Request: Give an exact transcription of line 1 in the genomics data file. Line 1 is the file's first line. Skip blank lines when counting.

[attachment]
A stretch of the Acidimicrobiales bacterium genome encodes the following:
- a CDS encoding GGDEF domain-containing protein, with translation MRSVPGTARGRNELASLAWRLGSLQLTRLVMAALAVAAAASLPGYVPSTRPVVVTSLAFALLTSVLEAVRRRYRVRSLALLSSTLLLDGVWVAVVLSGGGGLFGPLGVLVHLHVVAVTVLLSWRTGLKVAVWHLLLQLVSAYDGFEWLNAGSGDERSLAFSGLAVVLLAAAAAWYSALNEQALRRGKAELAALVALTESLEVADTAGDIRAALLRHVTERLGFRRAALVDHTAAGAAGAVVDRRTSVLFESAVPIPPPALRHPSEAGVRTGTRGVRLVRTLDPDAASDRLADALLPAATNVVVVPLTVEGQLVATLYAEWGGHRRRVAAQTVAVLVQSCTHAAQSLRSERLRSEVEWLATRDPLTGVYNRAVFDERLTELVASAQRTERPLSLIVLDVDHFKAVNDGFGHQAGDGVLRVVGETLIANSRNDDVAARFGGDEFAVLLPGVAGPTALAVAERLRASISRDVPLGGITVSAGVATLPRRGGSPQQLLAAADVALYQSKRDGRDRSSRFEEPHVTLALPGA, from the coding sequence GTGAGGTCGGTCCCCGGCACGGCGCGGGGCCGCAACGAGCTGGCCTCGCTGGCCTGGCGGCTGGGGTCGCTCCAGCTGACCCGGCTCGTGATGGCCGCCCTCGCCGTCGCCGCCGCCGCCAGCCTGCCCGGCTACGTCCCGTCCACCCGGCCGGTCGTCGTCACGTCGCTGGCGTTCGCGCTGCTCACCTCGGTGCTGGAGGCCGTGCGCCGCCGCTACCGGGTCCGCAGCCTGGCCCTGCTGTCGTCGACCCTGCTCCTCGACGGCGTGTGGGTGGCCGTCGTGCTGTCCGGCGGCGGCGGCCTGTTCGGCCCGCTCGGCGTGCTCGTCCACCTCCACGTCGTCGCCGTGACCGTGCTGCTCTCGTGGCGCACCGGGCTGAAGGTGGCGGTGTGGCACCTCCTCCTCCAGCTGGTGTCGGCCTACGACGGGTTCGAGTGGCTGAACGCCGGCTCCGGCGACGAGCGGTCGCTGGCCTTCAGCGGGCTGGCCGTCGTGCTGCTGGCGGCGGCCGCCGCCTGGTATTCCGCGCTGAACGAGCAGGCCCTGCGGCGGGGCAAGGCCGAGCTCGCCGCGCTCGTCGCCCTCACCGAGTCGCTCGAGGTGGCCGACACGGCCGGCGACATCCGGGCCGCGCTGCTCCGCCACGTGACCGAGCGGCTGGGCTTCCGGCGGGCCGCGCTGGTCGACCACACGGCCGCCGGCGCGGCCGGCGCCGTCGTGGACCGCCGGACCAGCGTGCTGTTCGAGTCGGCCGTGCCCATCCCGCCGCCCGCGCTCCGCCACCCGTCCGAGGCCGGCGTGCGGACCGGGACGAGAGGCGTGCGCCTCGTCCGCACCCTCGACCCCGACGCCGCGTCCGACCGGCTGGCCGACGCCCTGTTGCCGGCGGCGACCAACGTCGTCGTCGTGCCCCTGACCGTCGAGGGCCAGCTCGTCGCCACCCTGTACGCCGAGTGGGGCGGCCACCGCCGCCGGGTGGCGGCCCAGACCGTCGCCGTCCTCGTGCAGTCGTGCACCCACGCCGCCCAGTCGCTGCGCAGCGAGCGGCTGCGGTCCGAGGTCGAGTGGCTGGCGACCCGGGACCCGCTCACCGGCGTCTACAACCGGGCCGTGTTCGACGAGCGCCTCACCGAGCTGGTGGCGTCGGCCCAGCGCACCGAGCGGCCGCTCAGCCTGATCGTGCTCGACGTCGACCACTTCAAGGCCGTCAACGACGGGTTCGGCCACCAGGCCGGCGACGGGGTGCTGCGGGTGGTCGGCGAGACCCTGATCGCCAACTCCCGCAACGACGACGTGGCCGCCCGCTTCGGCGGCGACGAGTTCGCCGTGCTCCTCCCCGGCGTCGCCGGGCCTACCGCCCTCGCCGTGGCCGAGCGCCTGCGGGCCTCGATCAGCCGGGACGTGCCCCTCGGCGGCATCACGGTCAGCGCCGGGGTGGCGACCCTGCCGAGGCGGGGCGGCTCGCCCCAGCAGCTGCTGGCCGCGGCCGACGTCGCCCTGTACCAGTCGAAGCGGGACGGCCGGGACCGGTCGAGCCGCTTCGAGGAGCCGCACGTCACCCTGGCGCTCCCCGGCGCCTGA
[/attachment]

A stretch of the Acidimicrobiales bacterium genome encodes the following: